#3. It makes it easier to verbalize, to construct, to explain, to share with a trusted and close friend.

Confiding in that someone, sharing your vision is a double-whammy, a 1-2 punch to the gut/ego. They will hold you accountable, but will also encourage you or offer helpful suggestions (unless you have that sarcastic best friend who likes to motivate you by insulting you, calling you sissy and whatnot). It’s a balance. So pick someone who knows you. They’ll be like a doubt-fighting sidekick. But without the tights. (unless you want, ladies)

 

So, this part isn’t even about the faith of “stepping stones”. You aren’t there yet. This is (figuratively speaking) about mapping your route on paper, road by road, instead of just pointing to a state, mouth dumbly gaping, shouting “I want to be there….”.

You’ll be surprised by how it makes those far-away dreams seem a little more real, and just a tad bit closer. And this doesn’t even have to do with your school or job, necessarily. I’m talking about bigger things. What is it you want to do, to make a difference? outside the 9-5 everybody works. [If your biggest aspiration is a job, you need bigger goals. If you don’t believe me, see Kid President.]

What impact do you want to have, beyond just showing up and punching in the right answer, to get you by?

I don’t want to just “get by.” I want to live a radical, interesting story– one you can’t even attempt to nod off to. I don’t want the usual “solution” for my problems, or to embrace the status quo, just because that’s what we were taught.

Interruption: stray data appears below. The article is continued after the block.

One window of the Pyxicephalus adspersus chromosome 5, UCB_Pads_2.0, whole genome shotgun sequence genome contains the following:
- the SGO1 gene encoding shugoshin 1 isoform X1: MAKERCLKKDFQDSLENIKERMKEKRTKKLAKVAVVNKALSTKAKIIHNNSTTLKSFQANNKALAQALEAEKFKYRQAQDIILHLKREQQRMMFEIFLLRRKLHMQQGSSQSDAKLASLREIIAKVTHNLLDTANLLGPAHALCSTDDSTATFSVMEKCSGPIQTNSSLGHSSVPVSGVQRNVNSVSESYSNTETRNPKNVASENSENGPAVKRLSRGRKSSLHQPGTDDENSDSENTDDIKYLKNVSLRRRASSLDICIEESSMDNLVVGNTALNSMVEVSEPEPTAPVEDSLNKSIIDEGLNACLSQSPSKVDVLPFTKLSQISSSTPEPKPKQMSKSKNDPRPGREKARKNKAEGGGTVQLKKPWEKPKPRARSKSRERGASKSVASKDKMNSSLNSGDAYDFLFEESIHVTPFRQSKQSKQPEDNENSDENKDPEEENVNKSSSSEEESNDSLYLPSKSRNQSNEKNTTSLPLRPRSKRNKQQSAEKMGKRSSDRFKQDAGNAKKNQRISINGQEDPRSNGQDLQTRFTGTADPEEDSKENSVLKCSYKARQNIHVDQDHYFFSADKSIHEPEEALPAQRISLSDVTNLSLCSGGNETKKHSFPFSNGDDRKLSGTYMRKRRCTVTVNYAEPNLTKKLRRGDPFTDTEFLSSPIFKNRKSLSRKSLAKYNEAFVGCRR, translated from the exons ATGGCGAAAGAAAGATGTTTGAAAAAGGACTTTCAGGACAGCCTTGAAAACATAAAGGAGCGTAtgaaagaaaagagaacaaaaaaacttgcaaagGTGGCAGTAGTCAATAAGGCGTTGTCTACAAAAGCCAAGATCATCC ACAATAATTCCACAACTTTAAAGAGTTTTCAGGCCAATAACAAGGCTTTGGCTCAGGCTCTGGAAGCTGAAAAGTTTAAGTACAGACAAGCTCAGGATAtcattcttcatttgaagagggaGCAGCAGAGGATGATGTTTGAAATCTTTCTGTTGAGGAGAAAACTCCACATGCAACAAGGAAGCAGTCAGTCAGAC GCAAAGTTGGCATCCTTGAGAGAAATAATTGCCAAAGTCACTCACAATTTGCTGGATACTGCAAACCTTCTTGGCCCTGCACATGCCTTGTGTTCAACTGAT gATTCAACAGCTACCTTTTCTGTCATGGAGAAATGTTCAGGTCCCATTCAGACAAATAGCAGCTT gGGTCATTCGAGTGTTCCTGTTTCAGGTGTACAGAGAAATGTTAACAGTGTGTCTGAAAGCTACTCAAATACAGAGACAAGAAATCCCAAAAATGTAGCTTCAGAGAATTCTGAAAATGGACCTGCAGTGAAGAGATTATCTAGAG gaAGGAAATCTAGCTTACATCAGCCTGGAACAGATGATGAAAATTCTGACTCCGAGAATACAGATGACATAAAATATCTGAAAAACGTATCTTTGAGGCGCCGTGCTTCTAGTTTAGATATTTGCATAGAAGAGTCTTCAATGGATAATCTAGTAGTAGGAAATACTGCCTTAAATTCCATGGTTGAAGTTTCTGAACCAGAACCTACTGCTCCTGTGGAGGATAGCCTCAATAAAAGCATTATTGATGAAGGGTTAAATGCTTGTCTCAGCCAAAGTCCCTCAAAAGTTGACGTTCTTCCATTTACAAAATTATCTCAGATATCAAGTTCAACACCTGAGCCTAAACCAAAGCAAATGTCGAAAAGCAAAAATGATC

Following my own advice

Big announcement for my friends (and acquaintances/followers): In the upcoming months, I will be preparing to chase after my dreams, instead of just talking about them. Real preparations for a NON-hypothetical adventure. Rather than just whining about unpleasant circumstances and what I wish I could do, I’m going to make radical changes. I’m just going to do it.

Whether or not I succeed, is not the point. Whether I leave this chair, instead only writing about them, IS.

south Texas.
January 2013

This spring, I’m going to be embarking on an epic, solo road-trip across America. On foot. For a couple months. This is something I’ve been planning for a while now.  

At the lowest point in my life…..l want to show you this leap of faith IS possible.

And I will- show you- not with words, but with actions. I will follow through on my own advice, which as we know is the hardest thing to do. I will abandon all my fears, knowing it “only goes up from here”. I will continue with my project of complete honesty and traversing the unknown, no matter where it leads.

You can keep me accountable and encourage me.

I reached a point where I want to stop talking about my desires in life, and start chasing them.
Funny how, all of a sudden, when you have to flesh out that second question Mr. Reality Check asks, the realization hits:

We’re scared to actually go after some lofty goal. It’s easier to shoot the shit. Trying means failing is an option.

But I’d rather have 1 small dream I’m actually living out, no matter how insignificant, than die having 100 unfulfilled, lofty dreams.

It’s the illusion of actually living that kills us. Sometimes, it’s the talking about dreams that kills us. Because that’s all it ever ends up being. Talk. And more self-doubt. And excuses.